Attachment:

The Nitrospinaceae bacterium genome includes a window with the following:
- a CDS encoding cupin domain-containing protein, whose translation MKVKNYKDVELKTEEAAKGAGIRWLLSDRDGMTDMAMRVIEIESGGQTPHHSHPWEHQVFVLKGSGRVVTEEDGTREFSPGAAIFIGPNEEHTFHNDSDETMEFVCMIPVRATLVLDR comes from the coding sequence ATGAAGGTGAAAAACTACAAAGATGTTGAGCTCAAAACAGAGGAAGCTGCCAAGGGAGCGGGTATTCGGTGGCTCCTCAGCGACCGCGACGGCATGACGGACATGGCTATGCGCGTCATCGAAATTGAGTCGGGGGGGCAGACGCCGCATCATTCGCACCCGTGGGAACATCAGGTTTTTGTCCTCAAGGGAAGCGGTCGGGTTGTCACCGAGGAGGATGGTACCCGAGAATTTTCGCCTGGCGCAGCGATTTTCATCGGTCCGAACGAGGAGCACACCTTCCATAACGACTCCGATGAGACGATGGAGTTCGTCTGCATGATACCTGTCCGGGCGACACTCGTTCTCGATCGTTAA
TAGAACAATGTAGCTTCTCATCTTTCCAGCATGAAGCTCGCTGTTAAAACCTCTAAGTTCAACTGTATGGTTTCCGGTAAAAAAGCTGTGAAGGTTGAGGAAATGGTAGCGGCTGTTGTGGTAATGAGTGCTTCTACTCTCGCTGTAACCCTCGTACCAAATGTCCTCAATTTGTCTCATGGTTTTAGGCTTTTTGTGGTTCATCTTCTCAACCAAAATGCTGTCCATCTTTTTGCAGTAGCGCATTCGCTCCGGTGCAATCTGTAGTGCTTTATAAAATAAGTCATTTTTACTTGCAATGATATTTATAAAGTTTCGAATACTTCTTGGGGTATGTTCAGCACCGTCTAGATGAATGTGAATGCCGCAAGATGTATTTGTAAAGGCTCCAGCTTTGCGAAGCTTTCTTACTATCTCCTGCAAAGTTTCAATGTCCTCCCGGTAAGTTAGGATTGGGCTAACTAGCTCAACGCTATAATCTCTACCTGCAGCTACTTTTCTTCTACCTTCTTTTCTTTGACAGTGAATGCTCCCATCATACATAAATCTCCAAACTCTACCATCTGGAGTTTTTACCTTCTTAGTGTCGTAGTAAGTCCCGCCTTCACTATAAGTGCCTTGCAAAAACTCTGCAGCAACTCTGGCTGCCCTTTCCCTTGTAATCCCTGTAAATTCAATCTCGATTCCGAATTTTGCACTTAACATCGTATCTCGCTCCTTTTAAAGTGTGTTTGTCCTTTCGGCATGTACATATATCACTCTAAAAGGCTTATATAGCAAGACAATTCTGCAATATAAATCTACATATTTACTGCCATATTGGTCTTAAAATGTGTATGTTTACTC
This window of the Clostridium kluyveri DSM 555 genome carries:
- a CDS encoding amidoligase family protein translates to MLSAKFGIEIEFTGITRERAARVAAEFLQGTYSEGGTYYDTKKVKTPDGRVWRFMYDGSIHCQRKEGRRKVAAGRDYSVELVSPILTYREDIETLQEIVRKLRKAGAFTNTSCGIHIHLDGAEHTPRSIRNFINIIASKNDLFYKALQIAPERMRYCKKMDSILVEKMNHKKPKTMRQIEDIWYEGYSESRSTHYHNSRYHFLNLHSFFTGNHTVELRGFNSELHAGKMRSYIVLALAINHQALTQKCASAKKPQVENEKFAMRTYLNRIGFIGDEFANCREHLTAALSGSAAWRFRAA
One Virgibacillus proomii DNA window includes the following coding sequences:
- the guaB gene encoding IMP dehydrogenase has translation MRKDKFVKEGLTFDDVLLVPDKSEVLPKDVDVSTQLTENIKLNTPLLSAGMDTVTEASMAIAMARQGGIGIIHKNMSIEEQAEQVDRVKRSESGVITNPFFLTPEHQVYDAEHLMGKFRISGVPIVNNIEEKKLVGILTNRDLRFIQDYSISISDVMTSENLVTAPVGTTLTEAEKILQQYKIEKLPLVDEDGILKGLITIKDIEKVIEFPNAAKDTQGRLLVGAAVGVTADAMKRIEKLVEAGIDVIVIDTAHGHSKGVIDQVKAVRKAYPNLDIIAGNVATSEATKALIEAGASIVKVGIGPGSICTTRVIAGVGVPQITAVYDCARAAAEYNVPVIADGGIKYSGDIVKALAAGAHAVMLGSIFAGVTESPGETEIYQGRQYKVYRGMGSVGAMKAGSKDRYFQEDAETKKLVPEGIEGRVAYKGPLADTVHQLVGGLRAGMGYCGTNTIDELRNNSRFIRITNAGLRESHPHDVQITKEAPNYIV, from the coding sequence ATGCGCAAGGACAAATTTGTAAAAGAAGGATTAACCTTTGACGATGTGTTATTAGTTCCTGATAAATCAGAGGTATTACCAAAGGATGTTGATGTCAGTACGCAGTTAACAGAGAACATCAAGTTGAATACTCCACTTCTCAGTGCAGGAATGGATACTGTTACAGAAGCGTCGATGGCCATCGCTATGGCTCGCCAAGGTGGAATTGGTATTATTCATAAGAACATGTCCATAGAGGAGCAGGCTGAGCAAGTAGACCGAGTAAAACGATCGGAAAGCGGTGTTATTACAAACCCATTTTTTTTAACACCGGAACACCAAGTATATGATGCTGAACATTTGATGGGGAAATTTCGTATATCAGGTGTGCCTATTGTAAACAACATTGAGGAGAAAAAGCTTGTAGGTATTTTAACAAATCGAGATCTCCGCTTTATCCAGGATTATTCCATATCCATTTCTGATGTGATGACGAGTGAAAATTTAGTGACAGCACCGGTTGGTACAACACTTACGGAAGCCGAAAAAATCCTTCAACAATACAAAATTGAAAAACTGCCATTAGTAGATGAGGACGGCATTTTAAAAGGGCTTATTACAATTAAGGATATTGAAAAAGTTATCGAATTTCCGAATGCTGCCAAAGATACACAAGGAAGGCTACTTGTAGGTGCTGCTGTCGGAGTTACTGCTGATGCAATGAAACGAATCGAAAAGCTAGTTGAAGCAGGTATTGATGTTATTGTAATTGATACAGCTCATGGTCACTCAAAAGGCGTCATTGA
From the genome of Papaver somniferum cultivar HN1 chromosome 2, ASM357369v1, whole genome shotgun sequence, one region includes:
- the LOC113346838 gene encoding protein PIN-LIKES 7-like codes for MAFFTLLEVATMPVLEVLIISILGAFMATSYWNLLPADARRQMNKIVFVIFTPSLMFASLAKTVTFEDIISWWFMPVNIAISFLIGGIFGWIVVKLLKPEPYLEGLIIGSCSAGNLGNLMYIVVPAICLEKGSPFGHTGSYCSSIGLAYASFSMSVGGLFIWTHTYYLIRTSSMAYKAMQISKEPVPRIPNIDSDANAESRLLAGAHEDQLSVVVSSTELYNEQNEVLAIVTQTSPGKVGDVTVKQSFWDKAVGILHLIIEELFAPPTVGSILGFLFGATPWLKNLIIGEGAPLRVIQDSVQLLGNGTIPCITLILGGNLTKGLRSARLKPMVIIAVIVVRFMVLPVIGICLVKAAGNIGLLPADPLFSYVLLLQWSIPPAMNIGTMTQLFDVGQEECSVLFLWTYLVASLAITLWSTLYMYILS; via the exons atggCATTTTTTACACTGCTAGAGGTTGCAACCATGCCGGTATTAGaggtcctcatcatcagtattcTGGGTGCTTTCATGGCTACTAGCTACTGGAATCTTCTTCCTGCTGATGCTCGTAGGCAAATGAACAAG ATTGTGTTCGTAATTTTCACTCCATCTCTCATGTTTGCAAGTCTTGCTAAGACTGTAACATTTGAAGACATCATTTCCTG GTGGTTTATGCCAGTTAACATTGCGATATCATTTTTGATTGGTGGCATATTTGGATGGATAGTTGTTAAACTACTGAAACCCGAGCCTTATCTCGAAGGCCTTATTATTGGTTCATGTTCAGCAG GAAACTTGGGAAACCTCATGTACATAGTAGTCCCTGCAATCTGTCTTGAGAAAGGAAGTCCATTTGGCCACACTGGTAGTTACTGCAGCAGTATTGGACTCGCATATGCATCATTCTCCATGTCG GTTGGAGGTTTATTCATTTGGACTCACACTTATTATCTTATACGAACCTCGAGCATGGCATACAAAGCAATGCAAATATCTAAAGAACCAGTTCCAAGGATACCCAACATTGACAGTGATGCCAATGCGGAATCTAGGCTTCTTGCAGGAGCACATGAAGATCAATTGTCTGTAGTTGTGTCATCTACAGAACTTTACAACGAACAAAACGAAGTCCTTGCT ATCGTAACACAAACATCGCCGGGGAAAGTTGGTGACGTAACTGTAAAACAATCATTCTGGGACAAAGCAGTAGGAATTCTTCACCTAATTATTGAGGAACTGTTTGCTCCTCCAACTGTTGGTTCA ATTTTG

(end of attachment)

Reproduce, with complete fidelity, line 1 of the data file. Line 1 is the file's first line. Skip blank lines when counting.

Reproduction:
The Nitrospinaceae bacterium genome includes a window with the following: